Contrasting the Spread of Misinformation in Online Social Networks

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Marco Amoruso
Daniele Anello
Vincenzo Auletta
Raffaele Cerulli
Diodato Ferraioli
Andrea Raiconi


Online social networks are nowadays one of the most effective and widespread tools used to share information. In addition to being employed by individuals for communicating with friends and acquaintances, and by brands for marketing and customer service purposes, they constitute a primary source of daily news for a significant number of users. Unfortunately, besides legit news, social networks also allow to effectively spread inaccurate or even entirely fabricated ones. Also due to sensationalist claims, misinformation can spread from the original sources to a large number of users in a very short time, with negative consequences that, in extreme cases, can even put at risk public safety or health.

In this work we discuss and propose methods to limit the spread of misinformation over online social networks. The issue is split in two separate sub-problems. We first aim to identify the most probable sources of the misinformation among the subset of users that have been reached by it. In the second step, assuming to know the misinformation sources, we want to locate a minimum number of monitors (that is, entities able to identify and block false information) in the network in order to prevent that the misinformation campaign reaches some “critical” nodes while maintaining low the number of nodes exposed to the infection.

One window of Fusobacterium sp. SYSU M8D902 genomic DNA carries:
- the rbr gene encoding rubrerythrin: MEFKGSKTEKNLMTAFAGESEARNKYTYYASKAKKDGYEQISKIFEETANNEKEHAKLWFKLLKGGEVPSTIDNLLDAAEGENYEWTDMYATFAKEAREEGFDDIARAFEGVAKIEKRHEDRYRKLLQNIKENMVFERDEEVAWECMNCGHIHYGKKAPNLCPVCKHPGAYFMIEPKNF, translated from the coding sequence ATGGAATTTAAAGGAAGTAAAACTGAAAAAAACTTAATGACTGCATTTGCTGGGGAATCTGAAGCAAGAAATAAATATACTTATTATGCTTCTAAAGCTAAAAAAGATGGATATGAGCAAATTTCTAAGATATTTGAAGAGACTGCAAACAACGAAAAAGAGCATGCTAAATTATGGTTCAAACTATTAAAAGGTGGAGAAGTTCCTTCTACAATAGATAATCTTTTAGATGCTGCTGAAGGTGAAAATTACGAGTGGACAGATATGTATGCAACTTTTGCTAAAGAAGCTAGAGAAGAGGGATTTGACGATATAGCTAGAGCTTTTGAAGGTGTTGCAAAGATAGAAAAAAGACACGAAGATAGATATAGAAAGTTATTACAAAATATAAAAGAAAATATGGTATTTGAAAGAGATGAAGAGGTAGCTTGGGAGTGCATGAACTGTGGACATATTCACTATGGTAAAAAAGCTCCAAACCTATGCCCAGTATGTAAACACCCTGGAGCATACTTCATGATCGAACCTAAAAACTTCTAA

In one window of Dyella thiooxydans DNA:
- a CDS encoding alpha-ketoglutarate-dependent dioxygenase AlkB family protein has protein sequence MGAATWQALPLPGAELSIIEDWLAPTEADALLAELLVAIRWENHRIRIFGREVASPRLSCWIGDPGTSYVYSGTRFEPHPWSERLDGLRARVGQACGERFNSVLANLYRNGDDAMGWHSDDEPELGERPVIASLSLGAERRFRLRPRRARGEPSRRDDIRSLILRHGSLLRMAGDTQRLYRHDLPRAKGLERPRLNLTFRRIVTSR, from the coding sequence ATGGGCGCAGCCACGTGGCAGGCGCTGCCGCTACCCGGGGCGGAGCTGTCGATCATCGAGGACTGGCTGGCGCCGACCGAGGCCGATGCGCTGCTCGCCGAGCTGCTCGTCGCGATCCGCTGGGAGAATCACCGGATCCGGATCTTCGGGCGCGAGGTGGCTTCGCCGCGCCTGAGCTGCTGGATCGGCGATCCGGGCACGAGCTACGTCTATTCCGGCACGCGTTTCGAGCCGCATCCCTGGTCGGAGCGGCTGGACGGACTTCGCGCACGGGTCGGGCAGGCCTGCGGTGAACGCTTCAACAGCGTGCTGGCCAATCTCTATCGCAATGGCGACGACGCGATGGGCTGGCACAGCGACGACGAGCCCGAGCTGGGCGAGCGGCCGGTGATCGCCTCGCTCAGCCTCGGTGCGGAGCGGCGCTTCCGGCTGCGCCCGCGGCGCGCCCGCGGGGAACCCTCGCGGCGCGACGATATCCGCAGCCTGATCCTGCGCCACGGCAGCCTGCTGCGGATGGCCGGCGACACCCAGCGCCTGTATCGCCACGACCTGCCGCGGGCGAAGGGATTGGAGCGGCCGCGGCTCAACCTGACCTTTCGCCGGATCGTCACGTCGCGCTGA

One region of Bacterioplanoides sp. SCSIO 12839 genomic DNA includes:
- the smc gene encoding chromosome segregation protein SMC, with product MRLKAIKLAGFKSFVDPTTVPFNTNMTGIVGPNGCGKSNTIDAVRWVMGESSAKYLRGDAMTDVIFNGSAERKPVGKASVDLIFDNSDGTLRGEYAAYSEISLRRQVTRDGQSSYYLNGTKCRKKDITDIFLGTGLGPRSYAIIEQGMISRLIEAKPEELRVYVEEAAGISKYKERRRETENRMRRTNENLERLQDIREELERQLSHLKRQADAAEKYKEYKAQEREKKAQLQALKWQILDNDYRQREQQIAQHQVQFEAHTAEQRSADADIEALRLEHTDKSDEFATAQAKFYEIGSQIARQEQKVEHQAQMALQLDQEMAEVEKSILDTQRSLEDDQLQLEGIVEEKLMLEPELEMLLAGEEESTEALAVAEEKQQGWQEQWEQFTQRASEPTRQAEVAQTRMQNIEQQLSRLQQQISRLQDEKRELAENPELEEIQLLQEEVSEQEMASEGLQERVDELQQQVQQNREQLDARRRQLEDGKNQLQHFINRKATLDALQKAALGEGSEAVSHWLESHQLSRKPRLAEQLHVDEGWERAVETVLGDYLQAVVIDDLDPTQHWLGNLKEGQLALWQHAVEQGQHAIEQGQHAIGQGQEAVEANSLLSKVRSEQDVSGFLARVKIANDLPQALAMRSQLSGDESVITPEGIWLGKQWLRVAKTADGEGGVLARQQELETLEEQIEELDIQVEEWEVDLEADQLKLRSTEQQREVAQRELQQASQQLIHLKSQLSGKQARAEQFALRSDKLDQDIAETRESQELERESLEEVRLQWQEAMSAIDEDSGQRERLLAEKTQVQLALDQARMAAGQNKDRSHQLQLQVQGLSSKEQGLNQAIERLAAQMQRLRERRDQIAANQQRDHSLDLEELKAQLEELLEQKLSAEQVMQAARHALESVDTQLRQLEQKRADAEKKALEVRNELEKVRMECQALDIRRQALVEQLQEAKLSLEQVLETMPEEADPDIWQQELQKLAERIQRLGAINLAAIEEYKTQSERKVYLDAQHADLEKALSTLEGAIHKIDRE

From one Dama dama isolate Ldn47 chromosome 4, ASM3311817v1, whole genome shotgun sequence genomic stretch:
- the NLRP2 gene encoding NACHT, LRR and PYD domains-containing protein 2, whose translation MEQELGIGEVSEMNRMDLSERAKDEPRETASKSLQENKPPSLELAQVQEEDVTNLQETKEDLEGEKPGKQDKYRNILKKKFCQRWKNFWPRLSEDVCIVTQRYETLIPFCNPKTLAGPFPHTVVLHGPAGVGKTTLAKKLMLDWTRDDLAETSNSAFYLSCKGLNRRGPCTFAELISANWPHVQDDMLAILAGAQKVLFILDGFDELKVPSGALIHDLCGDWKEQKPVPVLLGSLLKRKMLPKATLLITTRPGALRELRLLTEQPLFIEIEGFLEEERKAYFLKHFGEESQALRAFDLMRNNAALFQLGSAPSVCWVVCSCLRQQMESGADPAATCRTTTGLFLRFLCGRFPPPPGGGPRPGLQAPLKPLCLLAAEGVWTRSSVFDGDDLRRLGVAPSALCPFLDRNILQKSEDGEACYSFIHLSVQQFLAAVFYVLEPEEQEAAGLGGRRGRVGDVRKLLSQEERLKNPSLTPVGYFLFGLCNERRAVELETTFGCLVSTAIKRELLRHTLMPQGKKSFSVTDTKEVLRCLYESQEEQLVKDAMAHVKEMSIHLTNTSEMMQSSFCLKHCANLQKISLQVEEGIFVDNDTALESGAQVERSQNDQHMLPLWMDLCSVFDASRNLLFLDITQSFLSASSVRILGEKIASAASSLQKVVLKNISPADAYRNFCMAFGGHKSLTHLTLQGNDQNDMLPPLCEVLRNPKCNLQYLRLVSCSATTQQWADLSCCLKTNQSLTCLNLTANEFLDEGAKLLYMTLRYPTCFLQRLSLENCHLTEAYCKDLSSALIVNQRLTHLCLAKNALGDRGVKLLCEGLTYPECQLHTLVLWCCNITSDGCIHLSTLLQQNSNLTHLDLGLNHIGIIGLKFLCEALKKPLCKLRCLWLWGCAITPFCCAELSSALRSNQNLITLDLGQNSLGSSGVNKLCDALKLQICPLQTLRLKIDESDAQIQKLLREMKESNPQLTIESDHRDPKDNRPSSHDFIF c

For each of the two issues, we provide both heuristics and mixed integer programming formulations. To verify the quality and efficiency of our suggested solutions, we conduct experiments on several real-world networks. The results of this extensive experimental phase validate our heuristics as effective tools to contrast the spread of misinformation in online social networks.

Regarding the source identification step, our approach showed success rates above 80% in most of the considered settings, and above 60% in almost all of them.

With respect to the second issue, our heuristic proved to be able to obtain solutions that exceeded (in terms of number of required monitors) the ones obtained through our MILP-based approach of more than 20% in only few test scenarios. Our heuristics for both problems also proved to outperform significantly some previously proposed algorithms.

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